MLA and LILC (Trip Report)
Last Wednesday, I spoke at the Massachusetts Library Association Annual Conference (MLA), and last Thursday, I spoke at the Long Island Library Conference (LILC). Slept about two hours on the night between the two events, but it was well worth it. I had a wonderful time at both.
The MLA conference was in Springfield, Massachusetts, the birthplace of Dr. Seuss. This led to statements such as, "Take a left at the Lorax and head out through the Yertle gate." My hotel room had a painting of a Cat in the Hat statue. It also had those oblong pillows that serve no functional purpose that I can see, aside from bopping people on the head.
I was well-fed at the conference: a huge breakfast spread in the convention center lobby (with many very nice librarians), a box lunch in the ballroom (with two very nice librarians, Maureen Ambrosino and Sue-Ellen Szymanski), and dinner in an art museum (with lots more very nice librarians plus art). Good people + good food = excellent event.
In addition to meeting a ton of awesome librarians, I also had a chance to talk with Patricia McKillip and her husband. I pretty much worship Patricia McKillip's writing. I've reread her Forgotten Beasts of Eld more times than I can remember, and I'd just finished her lovely Bell at Seeley Head before going to MLA. She writes prose so beautiful that it leaves me with a case of serious sentence-envy. Turns out that she's as nice as her prose is pretty.
I did my presentation ("The Importance of Talking Cats: YA and Children's Fantasy") in the late afternoon. I talked about why I (in my totally unbiased opinion) think that fantasy literature is the best thing since sliced bread and promoted my firm belief that all novels can be improved by the addition of a talking cat.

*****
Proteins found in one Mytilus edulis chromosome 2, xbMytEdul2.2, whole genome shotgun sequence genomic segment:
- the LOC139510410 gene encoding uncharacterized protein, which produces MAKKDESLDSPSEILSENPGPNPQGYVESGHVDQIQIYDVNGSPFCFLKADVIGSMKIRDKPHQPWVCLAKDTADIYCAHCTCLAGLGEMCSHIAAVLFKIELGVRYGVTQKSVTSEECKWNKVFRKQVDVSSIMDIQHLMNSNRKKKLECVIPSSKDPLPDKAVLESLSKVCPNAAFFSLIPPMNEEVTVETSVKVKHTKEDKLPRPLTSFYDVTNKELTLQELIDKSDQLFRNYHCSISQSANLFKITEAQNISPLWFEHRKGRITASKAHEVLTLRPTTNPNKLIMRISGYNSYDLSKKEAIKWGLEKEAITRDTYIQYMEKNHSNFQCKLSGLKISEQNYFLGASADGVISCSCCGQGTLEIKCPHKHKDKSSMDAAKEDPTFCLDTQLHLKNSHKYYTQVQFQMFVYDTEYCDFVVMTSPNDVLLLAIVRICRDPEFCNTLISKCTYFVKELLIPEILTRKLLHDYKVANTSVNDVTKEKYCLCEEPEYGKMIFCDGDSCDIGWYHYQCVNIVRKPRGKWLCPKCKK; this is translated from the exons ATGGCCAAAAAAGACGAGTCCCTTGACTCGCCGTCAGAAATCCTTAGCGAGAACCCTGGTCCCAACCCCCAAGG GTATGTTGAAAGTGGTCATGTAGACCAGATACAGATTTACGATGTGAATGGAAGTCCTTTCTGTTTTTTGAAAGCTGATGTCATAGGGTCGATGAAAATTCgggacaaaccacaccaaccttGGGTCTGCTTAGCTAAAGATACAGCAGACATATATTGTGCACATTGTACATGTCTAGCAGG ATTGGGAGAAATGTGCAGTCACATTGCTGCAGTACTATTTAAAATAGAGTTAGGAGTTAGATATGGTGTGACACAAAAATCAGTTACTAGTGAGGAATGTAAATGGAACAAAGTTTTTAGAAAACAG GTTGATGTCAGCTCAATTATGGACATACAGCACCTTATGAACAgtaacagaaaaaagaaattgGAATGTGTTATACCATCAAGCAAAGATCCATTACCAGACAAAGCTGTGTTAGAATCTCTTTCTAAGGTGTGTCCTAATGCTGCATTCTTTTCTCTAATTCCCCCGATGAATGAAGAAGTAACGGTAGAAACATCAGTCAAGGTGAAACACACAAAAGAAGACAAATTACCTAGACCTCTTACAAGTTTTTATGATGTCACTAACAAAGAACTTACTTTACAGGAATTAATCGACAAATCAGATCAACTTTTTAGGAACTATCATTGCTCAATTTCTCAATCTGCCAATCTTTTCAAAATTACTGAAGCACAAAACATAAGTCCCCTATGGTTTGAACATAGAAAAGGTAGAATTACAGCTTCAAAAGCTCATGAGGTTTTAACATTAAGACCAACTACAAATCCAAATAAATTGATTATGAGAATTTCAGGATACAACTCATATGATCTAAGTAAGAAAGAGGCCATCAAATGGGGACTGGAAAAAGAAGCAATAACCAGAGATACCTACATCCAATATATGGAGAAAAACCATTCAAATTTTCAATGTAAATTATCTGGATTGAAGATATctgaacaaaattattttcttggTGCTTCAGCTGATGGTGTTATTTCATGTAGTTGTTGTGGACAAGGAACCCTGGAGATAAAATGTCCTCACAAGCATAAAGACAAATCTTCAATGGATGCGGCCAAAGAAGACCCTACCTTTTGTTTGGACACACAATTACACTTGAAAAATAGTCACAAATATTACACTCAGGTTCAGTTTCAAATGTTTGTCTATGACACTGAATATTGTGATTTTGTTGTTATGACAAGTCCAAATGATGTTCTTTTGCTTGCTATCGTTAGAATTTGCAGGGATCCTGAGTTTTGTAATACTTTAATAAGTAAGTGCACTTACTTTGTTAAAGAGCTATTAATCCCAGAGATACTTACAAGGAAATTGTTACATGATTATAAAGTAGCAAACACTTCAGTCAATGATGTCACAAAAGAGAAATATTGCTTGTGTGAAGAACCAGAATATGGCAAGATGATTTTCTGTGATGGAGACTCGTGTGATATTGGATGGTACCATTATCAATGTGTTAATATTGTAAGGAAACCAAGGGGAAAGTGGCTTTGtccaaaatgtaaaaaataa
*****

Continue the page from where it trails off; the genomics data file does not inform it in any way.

Closed out the night with Game Night with the Youth Services Section, wherein I hung out with several cool librarians, including my host Sarah Sogigian, and demonstrated that I do not have a sense of rhythm whatsoever. I am really, really bad at Rock Band.
Woke up at 4:30am, dumped a LOT of gel in my hair, and drove to Long Island for conference #2. The Long Island Library Conference was held at Crest Hollow Country Club, a swanky place with so many chandeliers and fountains that even the elevator had a chandelier and fountain. Okay, it didn't really, but it was shiny. I think I was underdressed for the place, but the hair gel did save me from the crazy-author-hasn't-left-the-house-in-days- due-to-chapter-ten-kicking-my-butt look that I normally sport. I was able to check it in the reflection from the elevator.
I met my host, Kristen Todd-Wurm, as well as several other librarians at the CLASC (Children's Librarians Association of Suffolk County) table where they were selling copies of my books Into the Wild and Out of the Wild. Had a lovely time talking to them and signing books. After two days of talking with many librarians, I have reaffirmed my belief that awesomeness is one of their job requirements.
My talk was the last one of the day, but people came anyway, which made me happy. Perhaps they were just kept in by the deluge outside (it was the kind of rain that makes you check to be sure the animals aren't starting to pair up), but I'll take it.
I had a lovely huge projection screen for my slides and a presentation area so large that I felt as if I should spice up my talk with a dance routine. I resisted that urge, you'll be happy to know. Despite my childhood years of ballet, tap, and jazz, I am not what you'd call coordinated. Show me a coffee table and I will walk into it. And then I'll bruise for, like, three years. Anyway, I again espoused the virtues of my beloved genre while showing photos of myself that revealed my total dorkiness. I had a great time.
Afterwards, I returned home and proceeded to ignore my still-packed suitcase for the entirety of the weekend. All in all, an excellent two days!
Note to anyone who signed up at MLA to receive my newsletter: I cleverly lost my sign-up list somewhere in Springfield so if you added your email address during my talk (or didn't and would like to), please drop me an email at firstname.lastname@example.org or use the newsletter sign-up form in the sidebar of my blog. Thanks!